The results indicated that many more SEA definitions incorporate IDEA-2004 features than DSM-IV-TR features. However, despite similar foundations, SEA definitions of autism displayed considerable variability. Many of the definitions were too vague to be of much use. Evaluation procedures were found to vary even more across SEAs. There often was little concordance between the definition (what autism is) and evaluation procedures (how autism is identified). Definition components often were not addressed by evaluation features, even in a cursory way. One of the least recommended evaluation features was the requirement to administer an autism-specific evaluation as part of the eligibility process. Of the SEAs that included an autism assessment in the evaluation process, none specified the use of a recognized instrument such as the Autism Diagnostic Observation Schedule (ADOS) or the Childhood Autism Rating Scales (CARS). Although several of these SEAs did indicate the required use of a state-created autism checklist, none gave any reference to a source or psychometric characteristics of those checklists
Recommendations for state and federal policy changes are discussed. For example, the researchers suggest that the publication of DSM-5 provides SEAs with the opportunity to expand and update their current definition of autism. They note that the DSM-5 criteria for autism spectrum disorder (ASD) encompass all of the elements stated by the current IDEA definition. The DSM-5 also recognizes the salience of sensory processing problems and co-occurring (comorbid) disorders (e.g., ADHD). The study recommends that SEAs consider the DSM-5 criteria for ASD as they consider revisions to their state definition of autism and corresponding procedures by which assessors will provide data for eligibility determination. Likewise, IDEA-2004 is overdue for Congressional reconsideration and possible amendment, so there is an opportunity to also update and clarify the federal educational definition of autism. Improved, more specific definitions and evaluation procedures will enable SEAs and school districts to better serve students with autism and more efficently allocate resources.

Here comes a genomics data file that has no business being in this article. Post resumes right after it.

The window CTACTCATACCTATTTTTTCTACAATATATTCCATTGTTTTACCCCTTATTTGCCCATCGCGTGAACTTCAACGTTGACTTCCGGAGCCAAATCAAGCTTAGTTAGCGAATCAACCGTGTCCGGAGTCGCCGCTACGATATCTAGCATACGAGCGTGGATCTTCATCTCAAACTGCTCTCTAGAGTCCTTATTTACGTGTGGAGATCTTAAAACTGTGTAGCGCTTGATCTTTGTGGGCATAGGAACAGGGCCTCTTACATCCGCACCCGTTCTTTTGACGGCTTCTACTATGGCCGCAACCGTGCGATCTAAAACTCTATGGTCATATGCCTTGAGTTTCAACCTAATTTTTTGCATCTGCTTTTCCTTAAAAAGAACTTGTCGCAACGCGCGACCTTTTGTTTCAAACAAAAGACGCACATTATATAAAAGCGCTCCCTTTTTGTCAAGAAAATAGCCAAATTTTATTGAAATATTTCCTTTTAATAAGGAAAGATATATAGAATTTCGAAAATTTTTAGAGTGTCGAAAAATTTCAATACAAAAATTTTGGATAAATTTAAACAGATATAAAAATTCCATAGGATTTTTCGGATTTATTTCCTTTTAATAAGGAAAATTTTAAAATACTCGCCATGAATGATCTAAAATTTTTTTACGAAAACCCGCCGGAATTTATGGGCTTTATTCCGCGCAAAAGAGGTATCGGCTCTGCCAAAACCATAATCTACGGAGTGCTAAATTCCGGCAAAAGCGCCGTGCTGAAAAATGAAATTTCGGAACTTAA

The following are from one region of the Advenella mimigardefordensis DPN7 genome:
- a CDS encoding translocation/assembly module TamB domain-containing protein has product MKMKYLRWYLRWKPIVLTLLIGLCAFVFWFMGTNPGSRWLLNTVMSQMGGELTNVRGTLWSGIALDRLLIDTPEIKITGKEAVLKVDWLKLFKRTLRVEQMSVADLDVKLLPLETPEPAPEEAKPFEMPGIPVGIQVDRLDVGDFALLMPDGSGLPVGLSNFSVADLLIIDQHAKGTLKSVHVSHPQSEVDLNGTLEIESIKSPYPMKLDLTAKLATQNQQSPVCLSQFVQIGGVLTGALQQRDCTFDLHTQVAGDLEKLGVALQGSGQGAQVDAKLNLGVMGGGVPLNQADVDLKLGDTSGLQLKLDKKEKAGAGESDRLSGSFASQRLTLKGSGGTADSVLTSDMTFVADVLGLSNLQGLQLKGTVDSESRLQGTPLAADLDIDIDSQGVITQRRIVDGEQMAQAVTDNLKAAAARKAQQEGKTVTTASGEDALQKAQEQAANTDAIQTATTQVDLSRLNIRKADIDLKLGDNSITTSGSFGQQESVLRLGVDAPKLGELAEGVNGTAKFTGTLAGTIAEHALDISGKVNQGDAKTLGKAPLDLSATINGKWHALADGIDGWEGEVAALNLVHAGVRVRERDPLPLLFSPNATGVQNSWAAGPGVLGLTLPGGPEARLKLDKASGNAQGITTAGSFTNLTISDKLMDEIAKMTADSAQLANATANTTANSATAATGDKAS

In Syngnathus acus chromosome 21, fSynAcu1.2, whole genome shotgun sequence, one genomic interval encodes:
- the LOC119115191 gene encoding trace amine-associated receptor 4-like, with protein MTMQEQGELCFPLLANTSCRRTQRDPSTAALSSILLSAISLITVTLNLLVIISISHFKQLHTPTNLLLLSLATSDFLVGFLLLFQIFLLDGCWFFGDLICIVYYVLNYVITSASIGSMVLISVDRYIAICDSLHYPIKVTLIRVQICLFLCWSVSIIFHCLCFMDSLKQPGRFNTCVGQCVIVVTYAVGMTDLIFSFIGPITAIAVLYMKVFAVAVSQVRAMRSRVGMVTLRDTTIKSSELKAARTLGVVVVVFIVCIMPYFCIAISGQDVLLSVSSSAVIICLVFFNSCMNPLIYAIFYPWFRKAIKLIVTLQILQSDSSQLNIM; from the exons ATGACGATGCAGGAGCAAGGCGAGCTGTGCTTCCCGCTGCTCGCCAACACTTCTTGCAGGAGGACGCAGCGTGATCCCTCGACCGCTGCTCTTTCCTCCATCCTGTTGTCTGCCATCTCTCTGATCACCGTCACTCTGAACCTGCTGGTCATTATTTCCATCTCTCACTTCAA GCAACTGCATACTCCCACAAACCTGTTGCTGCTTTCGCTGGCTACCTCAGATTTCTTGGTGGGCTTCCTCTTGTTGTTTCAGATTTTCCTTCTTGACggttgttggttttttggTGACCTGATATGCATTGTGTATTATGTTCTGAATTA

Malinda L. Pennington, Douglas Cullinan, and Louise B. Southern, “Defining Autism: Variability in State Education Agency Definitions of and Evaluations for Autism Spectrum Disorders,” Autism Research and Treatment, vol. 2014, Article ID 327271, 8 pages, 2014. http://dx.doi.org/10.1155/2014/327271
Lee A. Wilkinson, PhD, NCSP is a licensed and nationally certified school psychologist, registered psychologist, and certified cognitive-behavioral therapist. He provides consultation services and best practice guidance to school systems, agencies, advocacy groups, and professionals on a wide variety of topics related to children and youth with autism spectrum disorders. Dr. Wilkinson is author of the award-winning books, A Best Practice Guide to Assessment and Intervention for Autism and Asperger Syndrome in Schools and Overcoming Anxiety and Depression on the Autism Spectrum: A Self-Help Guide Using CBT. He is also editor of a best-selling text in the APA School Psychology Book Series, Autism Spectrum Disorder in Children and Adolescents: Evidence-Based Assessment and Intervention in Schools. His latest book is A Best Practice Guide to Assessment and Intervention for Autism Spectrum Disorder in Schools (2nd Edition)